Looking at Sunday inserts, Stellar Magazine’s NSW print audience is 348,000 and Sunday Life’s is 328,000. The Victorian print editions have audiences of 299,000 and 276,000 respectively.

Depending on the way you look at it, audiences are either incredibly strong, or struggling. The debate around which data is accurate rages on.

PHD’s Formosa Morgan says the Saturday and Sunday titles should prevail in the medium term, but she isn’t optimistic about the Monday to Friday.

“Although in an age where fake news is somehow getting traction, maybe readers will turn back to the trusted print versions. Probably not, but you’ve got to hope that they instead turn to trusted online news outlets,” she says.

But for Fairfax’s Ingram, the reader feedback is always incredibly high. It surprises her, given her career has been predominantly in print.

Ingram says reader feedback has always been high

“The reader feedback and the reader engagement is actually quite phenomenal. I’ve worked on a lot of magazines, but certainly [the reader feels] l like they own the magazine to a certain extent. Put a foot wrong and you’ll know about it, but do something good and they really, really like it,” she says.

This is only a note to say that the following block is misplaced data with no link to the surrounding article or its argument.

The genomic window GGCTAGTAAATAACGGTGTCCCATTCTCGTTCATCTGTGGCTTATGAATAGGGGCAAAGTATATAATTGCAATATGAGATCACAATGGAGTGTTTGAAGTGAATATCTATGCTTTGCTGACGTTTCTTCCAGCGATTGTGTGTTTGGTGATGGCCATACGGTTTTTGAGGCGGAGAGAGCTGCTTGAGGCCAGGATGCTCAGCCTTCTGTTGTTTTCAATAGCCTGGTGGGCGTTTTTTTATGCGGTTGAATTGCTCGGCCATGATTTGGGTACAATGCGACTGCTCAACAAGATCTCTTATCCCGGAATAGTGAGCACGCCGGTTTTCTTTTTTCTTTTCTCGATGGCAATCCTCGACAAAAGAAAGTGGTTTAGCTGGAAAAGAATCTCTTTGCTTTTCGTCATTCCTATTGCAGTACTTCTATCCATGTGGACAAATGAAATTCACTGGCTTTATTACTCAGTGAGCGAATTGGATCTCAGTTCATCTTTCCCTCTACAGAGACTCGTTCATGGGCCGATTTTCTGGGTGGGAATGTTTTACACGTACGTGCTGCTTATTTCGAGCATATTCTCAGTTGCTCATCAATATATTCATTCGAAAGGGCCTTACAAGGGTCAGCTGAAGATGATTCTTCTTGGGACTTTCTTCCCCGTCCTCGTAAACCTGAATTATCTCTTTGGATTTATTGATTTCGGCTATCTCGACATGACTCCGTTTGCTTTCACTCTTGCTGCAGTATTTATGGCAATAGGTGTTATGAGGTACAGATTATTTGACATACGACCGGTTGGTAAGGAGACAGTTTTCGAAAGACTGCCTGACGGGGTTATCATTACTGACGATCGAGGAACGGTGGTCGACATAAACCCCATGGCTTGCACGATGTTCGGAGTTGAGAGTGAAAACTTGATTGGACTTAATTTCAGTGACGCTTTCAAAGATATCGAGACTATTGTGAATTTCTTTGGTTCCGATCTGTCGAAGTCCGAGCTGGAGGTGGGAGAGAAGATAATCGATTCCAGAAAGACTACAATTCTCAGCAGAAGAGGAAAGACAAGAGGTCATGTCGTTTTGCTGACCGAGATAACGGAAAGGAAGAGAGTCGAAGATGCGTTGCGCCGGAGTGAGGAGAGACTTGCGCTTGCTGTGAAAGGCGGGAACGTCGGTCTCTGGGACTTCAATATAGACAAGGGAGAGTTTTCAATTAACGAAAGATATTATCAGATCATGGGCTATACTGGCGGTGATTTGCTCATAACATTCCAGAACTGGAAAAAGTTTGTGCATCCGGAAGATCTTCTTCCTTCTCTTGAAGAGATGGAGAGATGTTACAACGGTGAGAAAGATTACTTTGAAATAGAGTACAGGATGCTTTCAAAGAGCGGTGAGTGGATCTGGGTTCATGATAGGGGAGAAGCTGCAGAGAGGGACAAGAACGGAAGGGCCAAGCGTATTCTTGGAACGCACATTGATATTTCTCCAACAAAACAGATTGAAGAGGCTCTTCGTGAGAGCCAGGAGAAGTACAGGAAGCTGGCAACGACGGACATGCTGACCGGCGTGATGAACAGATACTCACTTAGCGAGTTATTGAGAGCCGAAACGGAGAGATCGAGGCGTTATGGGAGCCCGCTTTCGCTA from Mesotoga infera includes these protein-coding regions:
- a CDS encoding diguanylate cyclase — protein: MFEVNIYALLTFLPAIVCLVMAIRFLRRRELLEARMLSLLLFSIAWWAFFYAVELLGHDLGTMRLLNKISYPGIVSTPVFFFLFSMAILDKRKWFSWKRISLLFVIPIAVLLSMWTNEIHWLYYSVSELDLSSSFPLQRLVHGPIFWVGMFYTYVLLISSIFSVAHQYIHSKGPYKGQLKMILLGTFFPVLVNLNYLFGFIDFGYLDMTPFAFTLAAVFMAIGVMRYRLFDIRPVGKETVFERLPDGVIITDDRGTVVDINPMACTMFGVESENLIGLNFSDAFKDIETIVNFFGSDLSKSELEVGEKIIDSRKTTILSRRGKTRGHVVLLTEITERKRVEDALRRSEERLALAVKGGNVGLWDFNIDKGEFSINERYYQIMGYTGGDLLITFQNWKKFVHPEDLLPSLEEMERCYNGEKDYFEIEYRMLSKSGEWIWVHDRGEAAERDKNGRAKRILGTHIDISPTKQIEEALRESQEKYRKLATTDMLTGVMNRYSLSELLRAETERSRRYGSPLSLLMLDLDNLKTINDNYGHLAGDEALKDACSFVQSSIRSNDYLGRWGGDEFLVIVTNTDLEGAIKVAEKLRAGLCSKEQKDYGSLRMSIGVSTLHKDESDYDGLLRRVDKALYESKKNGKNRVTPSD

“Sunday Life is really attractive to advertise to, because of the level of reader engagement and the amount of time you spend with the magazine. I get quite a lot of letters from people who say how much they love sitting down with their morning coffee for an hour with the magazine.”

She adds Sunday Life and the Sun Herald are “totally intertwined”.

“Over 70% of buyers who buy the Sun Herald and buy The Age read the magazine as well every single week. There is a commitment to both aspects of the product,” she says.

Reader engagement and time spent appeal to advertisers, says Ingram

The Sunday Telegraph’s Carroll makes a similar point. Long exposure times with highly engaged readers are incredibly valuable, he believes.

“The reach of the Sunday titles is unrivalled. What they also offer, by and large, is a different sector of audience.

“Sunday newspapers have more female readers across all demographics and many readers are consuming our content through the lens of what it means for their families – a valuable commodity for most retail advertisers. Sunday newspapers also enjoy the longest engagement times which means products and partnerships have a longer exposure to engaged readers,” Carroll says.

But Carroll admits there is still a challenge for Sunday newspapers – keeping it fresh and exclusive.

“The danger has always been when you are working on a package that it will get knocked off by another media organisation before it gets to Sunday, a threat even more real now, with more players in the game,” he says.

“It just means we have to work harder on coming up with ideas that no-one is matching and then making it so complete and detailed that when digital competitors slavishly rip us off – as they do every Sunday – they cannot take it all.”